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Dalai Lama raises concern about monastery crisis
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Apr 15, 3:45 PM (ET)


NEW DELHI (AP) - The Dalai Lama on Friday asked the international community to persuade the Chinese leadership to exercise restraint in handling the latest troubles at a blockaded Tibetan monastery in western China.

The Kirti monastery, housing nearly 2,500 monks, has been completely surrounded since March 16 by Chinese armed forces, who at one point prevented food and other vital supplies from entering the monastic compound, the Tibetan spiritual leader said in a statement.

"I am very concerned that this situation if allowed to go on may become explosive with catastrophic consequences for the Tibetans in Ngaba," the Dalai Lama said.

He described the situation as extremely grim because of the stand off between the Chinese military forces and the local Tibetans.

The tensions are the latest troubles at Kirti monastery, which has seen recurring unrest against Chinese rule for the last three years. A 20-year-old monk at Kirti set himself on fire last month in protest against Beijing, making his death a focal point for local anger and setting up the latest round of tensions.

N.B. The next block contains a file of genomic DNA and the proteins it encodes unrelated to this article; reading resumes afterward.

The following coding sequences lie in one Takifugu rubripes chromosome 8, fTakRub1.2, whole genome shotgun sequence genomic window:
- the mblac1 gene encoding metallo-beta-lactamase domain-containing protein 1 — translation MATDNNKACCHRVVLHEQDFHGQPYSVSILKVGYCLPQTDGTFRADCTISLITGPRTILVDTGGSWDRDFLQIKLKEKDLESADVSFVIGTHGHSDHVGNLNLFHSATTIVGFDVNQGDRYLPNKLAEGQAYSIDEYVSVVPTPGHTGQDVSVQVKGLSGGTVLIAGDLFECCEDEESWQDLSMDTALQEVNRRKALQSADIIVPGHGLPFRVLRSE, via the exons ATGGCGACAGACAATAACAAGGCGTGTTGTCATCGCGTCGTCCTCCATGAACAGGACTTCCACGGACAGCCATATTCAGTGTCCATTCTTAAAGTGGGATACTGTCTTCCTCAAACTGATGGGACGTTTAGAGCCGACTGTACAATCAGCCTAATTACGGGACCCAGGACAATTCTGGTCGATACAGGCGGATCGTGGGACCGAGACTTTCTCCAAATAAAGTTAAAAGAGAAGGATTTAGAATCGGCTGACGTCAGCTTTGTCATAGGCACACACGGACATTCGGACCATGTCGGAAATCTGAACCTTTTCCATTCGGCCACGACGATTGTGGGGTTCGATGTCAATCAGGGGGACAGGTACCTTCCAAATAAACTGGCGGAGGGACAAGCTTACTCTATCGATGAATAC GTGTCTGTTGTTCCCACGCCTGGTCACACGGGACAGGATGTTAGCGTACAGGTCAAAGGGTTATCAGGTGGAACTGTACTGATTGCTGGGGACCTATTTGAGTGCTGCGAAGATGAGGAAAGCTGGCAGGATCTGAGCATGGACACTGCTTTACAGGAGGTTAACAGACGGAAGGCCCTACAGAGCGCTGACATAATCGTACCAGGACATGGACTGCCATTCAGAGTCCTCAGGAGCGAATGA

"Instead of putting out the flames, the police beat the young monk, which was one of the causes of his tragic death," the Dalai Lama said Friday.

This act, he said, created huge resentment among the monks, which resulted in the blockade of Kirti monastery.

Local Tibetans, fearing that the siege at Kirti Monastery was a prelude to large-scale detention of the monks, have surrounded the soldiers blockading the monastery and have occupied the roads to prevent Chinese trucks and vehicles from entering or leaving Kirti, the Dalai Lama said.

"In view of this I urge both the monks and the lay Tibetans of the area not to do anything that might be used as a pretext by the local authorities to massively crackdown on them," he said.

"I also strongly urge the international community, the governments around the world, and the international non-governmental organizations, to persuade the Chinese leadership to exercise restraint in handling this situation," he said.

The Dalai Lama has been living in the northern Indian town of Dharmsala, the seat of his government-in-exile, since he fled Tibet amid an abortive uprising against Chinese rule in 1958.

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